THIS NEW YEAR’S EVE I decided to attend a wake instead of a party–an airborne wake at that. Late Thursday night I climbed aboard the final flight of MGM Grand, an airline that has come to occupy a remarkable niche in showbiz lore. The champagne flowed, the passengers sang “Auld Lang Syne,” there were hugs and kisses. It was akin to closing a show, except that we were in fact closing an airline and perhaps a way of life.

Flying MGM Grand during its five-year run, I have watched movie megadeals being closed, eavesdropped as agents skillfully stole clients from rival agencies and listened to some monumental script arguments between directors and writers. “From the first week I’d wander into the cabin and recognize all the Hollywood types, papers spread out on the table, doing their deals,” recalls Jack Wilson, the handsome Central Casting pilot who’s been with the airline since its inception. “I never understood what they were saying, but I could hear the names being dropped, the numbers getting bigger and bigger.”

Most of the 70-plus passengers on the final New Year’s Eve flight shared Wilson’s nostalgia. “On the MGM Grand I’ve chatted with superstars, dined with ambassadors, and I’ve also gotten a hell of a lot of work done on the plane,” observed David Nash, executive vice president of Radio City Music Hall. “It’s the end of an era,” said Dan Armel, a partner in Coopers & Lybrand who’s been flying back forth between L.A. and New York while trying to salvage Carolco. Armel and Nash, along with several other passengers, brought along children and relatives to share the occasion.

Hollywood embraced MGM Grand from the outset because of the privacy afforded by curtained-off compartments as well as the overall ambience. The planes were configured like flying cocktail lounges, and in the early days, passengers could get a haircut or a manicure along with great food, champagne and caviar. Upon arrival, your luggage was always waiting for you inside your limo before you got off the plane.

Hence New Year’s Eve seemed more like a wake because most passengers realized there’d never be another airline like this one. With airline losses mounting into the billions, the skies in the ’90s will inevitably belong to three or four big carriers like American, United and Delta, who will manipulate fares and schedules to ensure their predominance. The small, idiosyncratic carriers will be hard put to compete.

MGM GRAND’S PROBLEMS were exacerbated by marketing ineptitude. Its owner, the inscrutable Kirk Kerkorian, was a numbers genius, but never showed much interest in selling his product. Rather than compete for customers on regularly scheduled flights, Kerkorian will now deploy his three DC-8s and three 727s in the charter business. This will provide continued employment for part of the MGM Grand staff , but some make no bones about their disappointment.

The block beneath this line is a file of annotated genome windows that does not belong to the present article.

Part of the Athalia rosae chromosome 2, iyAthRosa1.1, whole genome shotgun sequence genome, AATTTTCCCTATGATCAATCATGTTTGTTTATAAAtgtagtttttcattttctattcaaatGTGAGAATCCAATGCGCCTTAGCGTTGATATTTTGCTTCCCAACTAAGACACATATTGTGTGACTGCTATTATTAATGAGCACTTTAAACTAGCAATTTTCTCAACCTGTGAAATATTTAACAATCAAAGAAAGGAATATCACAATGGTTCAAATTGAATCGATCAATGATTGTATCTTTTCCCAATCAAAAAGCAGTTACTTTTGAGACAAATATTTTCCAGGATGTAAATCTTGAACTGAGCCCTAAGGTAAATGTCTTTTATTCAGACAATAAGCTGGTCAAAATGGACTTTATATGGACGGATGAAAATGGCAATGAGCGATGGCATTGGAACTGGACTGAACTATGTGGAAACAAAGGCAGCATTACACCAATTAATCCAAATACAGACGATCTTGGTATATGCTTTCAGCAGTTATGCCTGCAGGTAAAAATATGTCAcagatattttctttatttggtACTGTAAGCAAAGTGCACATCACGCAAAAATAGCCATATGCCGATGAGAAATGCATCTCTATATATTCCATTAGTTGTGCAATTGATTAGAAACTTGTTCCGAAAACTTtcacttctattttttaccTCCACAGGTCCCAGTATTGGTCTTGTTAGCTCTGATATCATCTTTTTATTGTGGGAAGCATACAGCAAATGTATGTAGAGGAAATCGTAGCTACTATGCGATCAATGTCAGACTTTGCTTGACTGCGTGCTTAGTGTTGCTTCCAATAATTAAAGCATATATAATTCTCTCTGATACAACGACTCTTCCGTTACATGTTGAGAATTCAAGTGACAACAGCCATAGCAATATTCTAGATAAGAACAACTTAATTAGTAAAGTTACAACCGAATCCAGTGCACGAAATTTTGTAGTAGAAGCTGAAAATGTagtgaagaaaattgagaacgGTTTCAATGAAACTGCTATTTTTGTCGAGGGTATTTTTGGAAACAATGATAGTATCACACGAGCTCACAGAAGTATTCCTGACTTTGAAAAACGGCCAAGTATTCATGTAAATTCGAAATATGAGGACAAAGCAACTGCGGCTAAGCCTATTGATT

“My next assignment is to spend a month flying around with Guns N’ Roses,” said one stewardess, “and I don’t even get combat pay.” Another stew will work on charters for NBA basketball teams–”pouring drinks for surly seven-footers” is the way she describes it.

Some staffers were teary-eyed. As the creaky DC-8 pulled away from the gate in New York, 20 members of the ground crew shivered in the cold, waving goodbye. Once aloft, Emlyn Thomas, the courtly, Welsh-born pursar, discovered he had the wrong menus and that none of the advertised dishes were available. There were no table linens, and the bathrooms had run out of soap. The crew itself had already worked the morning flight from L.A. to New York and were a bit bleary.

Their difficulties were eased through the efforts of a handful of MGM Grand employees who had volunteered for the final flight. David Stone, a convivial young steward, scrawled the lyrics of “Auld Lang Syne” and distributed them to each passenger. After leading passengers in this final anthem, however, he admitted the demise of MGM Grand had thoroughly depressed him. “I’m not going to slop food around for American or United,” he said. “I’ll try for a job with Club Med. I like to make people happy.”

An attractive stew at his side said she was interviewing for a job on a corporate jet, though mindful that the CEO was a notorious ladies’ man. “It’s work,” she shrugged.

“Look, this company was far from perfect,” said another stew, adjusting her paper hat. “The supervisors never really appreciated the extra effort that all of us put into our jobs. But on what other airline could you serve really good food, pass out chocolate chip cookies just before landing and tell your troubles to Warren Beatty?”

It was nice while it lasted, but companies like MGM Grand weren’t designed to survive the stripped-down, numbers-crunching ’90s. That’s why, as the final Flight 500 shuddered on its descent into LAX, the passengers gathered around the bar and hugged each other, smiling yet sorrowful. Even as they greeted the New Year, they were saying goodbye to a way of life.

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